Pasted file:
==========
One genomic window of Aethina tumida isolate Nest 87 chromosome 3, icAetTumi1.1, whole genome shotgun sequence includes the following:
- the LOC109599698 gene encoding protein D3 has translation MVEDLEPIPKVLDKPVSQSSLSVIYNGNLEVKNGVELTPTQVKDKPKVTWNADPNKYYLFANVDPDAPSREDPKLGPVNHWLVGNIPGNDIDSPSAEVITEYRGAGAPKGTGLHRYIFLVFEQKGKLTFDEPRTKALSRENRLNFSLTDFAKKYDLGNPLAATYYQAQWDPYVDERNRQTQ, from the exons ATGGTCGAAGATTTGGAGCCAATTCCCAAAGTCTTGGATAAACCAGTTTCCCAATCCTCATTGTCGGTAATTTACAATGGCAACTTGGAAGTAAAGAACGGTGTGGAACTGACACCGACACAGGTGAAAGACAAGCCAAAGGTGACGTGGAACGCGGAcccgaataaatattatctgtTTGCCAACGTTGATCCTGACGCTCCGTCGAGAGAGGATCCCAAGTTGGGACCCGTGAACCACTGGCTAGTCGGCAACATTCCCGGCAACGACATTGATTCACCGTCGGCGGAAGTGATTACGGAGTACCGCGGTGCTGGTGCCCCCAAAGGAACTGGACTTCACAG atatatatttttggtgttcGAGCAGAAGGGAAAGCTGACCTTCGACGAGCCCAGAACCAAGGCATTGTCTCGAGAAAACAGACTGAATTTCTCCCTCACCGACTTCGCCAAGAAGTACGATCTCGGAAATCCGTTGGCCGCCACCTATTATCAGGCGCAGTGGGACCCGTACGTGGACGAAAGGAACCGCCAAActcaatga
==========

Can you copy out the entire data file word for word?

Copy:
One genomic window of Aethina tumida isolate Nest 87 chromosome 3, icAetTumi1.1, whole genome shotgun sequence includes the following:
- the LOC109599698 gene encoding protein D3 has translation MVEDLEPIPKVLDKPVSQSSLSVIYNGNLEVKNGVELTPTQVKDKPKVTWNADPNKYYLFANVDPDAPSREDPKLGPVNHWLVGNIPGNDIDSPSAEVITEYRGAGAPKGTGLHRYIFLVFEQKGKLTFDEPRTKALSRENRLNFSLTDFAKKYDLGNPLAATYYQAQWDPYVDERNRQTQ, from the exons ATGGTCGAAGATTTGGAGCCAATTCCCAAAGTCTTGGATAAACCAGTTTCCCAATCCTCATTGTCGGTAATTTACAATGGCAACTTGGAAGTAAAGAACGGTGTGGAACTGACACCGACACAGGTGAAAGACAAGCCAAAGGTGACGTGGAACGCGGAcccgaataaatattatctgtTTGCCAACGTTGATCCTGACGCTCCGTCGAGAGAGGATCCCAAGTTGGGACCCGTGAACCACTGGCTAGTCGGCAACATTCCCGGCAACGACATTGATTCACCGTCGGCGGAAGTGATTACGGAGTACCGCGGTGCTGGTGCCCCCAAAGGAACTGGACTTCACAG atatatatttttggtgttcGAGCAGAAGGGAAAGCTGACCTTCGACGAGCCCAGAACCAAGGCATTGTCTCGAGAAAACAGACTGAATTTCTCCCTCACCGACTTCGCCAAGAAGTACGATCTCGGAAATCCGTTGGCCGCCACCTATTATCAGGCGCAGTGGGACCCGTACGTGGACGAAAGGAACCGCCAAActcaatga